Tag Archives: litigation

Gamers launch class action lawsuit against EA for its exclusive license on Madden & NCAA games, allege the license led to overcharging

8 Apr

Electronic Arts is being sued for its exclusive license on Madden, NCAA & Arena Football League games from the past several years (presumably starting with Madden ’06 & NCAA ’06). 

If you purchased certain Electronic Arts brand football video games between January 1, 2005 to the present you may be eligible to join the lawsuit!

Thanks to Peyton Hillis & online voters, we will actually get to see a Browns player grace the Madden cover in 2012. Amazing. I was starting to think the only way that would happen is if EA Sports was so desperate for new ideas it started using kickers (Phil Dawson) or longsnappers (Ryan Pontbriand) as the face of its NFL game.

EA will probably defeat the claim against it b/c antitrust cases often force the plaintiff to put on quite an impressive amount of evidence proving the game developer truly closed competition in the market.  This civil suit standard is technically called a preponderance of the evidence (51%), which sounds relatively easy but is usually not the case in the land of antitrust litigation (this regards competition & fairness in the marketplace). 

While most gamers obviously wish other vendors like 2K Sports & Midway could make NFL games to compete with EA, it’s not like EA runs the entire videogame universe & is going Tony Soprano, telling all other game developers they’d better not think about making a football game or there’s going to be trouble.  In fact, those Blitz: The League pro football games came out, & no one is stopping another game developer from following in Midway’s footsteps and making its own unlicensed game using retired NFL players or players not part of the NFLPA (NFL Players Association).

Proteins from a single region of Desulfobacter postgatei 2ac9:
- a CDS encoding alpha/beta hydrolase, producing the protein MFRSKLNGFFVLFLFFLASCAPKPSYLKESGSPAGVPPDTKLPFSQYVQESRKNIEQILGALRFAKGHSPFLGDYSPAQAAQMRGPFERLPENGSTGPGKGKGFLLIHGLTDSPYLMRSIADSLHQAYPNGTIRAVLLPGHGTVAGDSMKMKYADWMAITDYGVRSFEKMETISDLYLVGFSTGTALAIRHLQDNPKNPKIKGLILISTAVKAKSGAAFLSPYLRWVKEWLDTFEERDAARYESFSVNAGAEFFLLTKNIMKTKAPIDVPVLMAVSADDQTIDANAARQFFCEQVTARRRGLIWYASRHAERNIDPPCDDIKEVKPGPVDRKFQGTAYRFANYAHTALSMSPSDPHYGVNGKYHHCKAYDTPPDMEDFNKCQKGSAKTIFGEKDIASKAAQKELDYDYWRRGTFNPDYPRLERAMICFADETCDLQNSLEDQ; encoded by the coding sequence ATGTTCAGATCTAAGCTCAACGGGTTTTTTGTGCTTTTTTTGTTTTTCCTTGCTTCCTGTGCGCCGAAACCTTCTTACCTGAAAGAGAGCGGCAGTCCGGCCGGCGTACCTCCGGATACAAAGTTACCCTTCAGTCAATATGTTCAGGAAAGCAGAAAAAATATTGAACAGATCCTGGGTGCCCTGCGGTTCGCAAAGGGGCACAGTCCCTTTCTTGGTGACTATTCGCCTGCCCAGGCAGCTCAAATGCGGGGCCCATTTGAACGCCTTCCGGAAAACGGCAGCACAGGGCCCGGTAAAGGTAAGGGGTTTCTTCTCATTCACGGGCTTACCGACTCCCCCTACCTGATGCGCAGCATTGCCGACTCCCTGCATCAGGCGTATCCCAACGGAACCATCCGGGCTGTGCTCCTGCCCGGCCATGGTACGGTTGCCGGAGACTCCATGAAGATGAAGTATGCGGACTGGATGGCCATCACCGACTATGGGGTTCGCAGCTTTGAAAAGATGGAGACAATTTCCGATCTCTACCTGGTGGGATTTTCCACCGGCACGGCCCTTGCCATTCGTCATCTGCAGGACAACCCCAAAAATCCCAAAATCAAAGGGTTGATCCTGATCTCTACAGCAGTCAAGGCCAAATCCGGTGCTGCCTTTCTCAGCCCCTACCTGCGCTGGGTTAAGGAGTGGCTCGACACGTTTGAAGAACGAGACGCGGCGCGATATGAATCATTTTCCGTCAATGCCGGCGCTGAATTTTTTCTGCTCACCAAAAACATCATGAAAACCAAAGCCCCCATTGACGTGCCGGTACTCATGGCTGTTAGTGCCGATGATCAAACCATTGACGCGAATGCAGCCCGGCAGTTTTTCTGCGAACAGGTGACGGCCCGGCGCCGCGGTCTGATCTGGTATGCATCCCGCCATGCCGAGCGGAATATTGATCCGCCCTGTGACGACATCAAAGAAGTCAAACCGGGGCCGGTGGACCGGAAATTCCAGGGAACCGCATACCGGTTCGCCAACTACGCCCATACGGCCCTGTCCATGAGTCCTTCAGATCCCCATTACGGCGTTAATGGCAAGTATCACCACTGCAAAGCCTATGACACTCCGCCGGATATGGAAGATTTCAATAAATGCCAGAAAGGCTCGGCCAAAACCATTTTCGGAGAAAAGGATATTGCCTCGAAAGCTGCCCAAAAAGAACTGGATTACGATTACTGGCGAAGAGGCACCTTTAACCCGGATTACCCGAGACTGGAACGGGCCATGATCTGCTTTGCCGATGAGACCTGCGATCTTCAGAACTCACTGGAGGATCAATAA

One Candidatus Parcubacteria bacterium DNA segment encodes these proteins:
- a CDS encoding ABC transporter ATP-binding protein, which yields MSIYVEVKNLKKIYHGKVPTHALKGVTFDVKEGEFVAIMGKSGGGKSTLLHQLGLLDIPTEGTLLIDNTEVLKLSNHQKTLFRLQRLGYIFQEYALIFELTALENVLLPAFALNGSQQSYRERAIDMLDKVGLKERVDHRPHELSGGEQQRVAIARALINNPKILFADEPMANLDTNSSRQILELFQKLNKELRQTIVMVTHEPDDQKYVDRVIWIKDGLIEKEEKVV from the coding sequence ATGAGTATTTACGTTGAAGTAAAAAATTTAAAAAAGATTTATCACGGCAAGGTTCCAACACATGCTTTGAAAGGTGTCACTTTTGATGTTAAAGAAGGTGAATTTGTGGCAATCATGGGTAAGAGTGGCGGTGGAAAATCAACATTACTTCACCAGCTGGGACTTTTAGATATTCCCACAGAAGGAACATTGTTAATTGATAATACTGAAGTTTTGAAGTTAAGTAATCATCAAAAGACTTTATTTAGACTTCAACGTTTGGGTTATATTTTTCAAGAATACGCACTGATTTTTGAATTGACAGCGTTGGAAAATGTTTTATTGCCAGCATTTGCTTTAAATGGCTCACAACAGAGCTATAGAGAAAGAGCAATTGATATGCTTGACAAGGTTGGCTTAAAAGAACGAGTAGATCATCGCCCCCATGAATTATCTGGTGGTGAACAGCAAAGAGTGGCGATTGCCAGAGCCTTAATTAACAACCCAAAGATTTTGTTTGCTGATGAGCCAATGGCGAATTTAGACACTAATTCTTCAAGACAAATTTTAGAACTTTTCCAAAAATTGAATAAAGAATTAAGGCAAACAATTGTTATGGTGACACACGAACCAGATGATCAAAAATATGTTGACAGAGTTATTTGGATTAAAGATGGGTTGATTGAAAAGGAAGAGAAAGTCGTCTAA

Midway featured former all-pro linebackers Lawrence Taylor & Bill Romanowski’s likenesses/voices as “Quintin Sands” & “Bruno Battaglia” in its Blitz games with fictional teams to overcome EA Sports’ exclusive license with the NFL.  I’m sure few people think those types of games are anywhere near as good to play as the Madden games, & I’d agree with that.  Still, those games got released & the first Blitz game obviously did some business or else Midway would’ve have bothered to make a sequel.  This may make proving competition was closed a tough sell, but more power to ’em! 

The great thing about this lawsuit is that it may make EA & the NFL think twice about pursuing another exclusivity license when the current one expires in 2012 (assuming it’s not renewed beforehand or extended further by a season-long NFL lockout in real life).  Lawsuits are bad press, & paying legal fees to defend yourself gets old fast.  Plus, most gamers hate this exclusive arrangement, so it’s a black eye for EA & the NFL.

Imagine if the NFL just lets the deal with EA run out, how great would that be?  This would finally mean diversity in the marketplace again, taking us back to the glory days of 2004!  Who remembers the joy of having your choice of: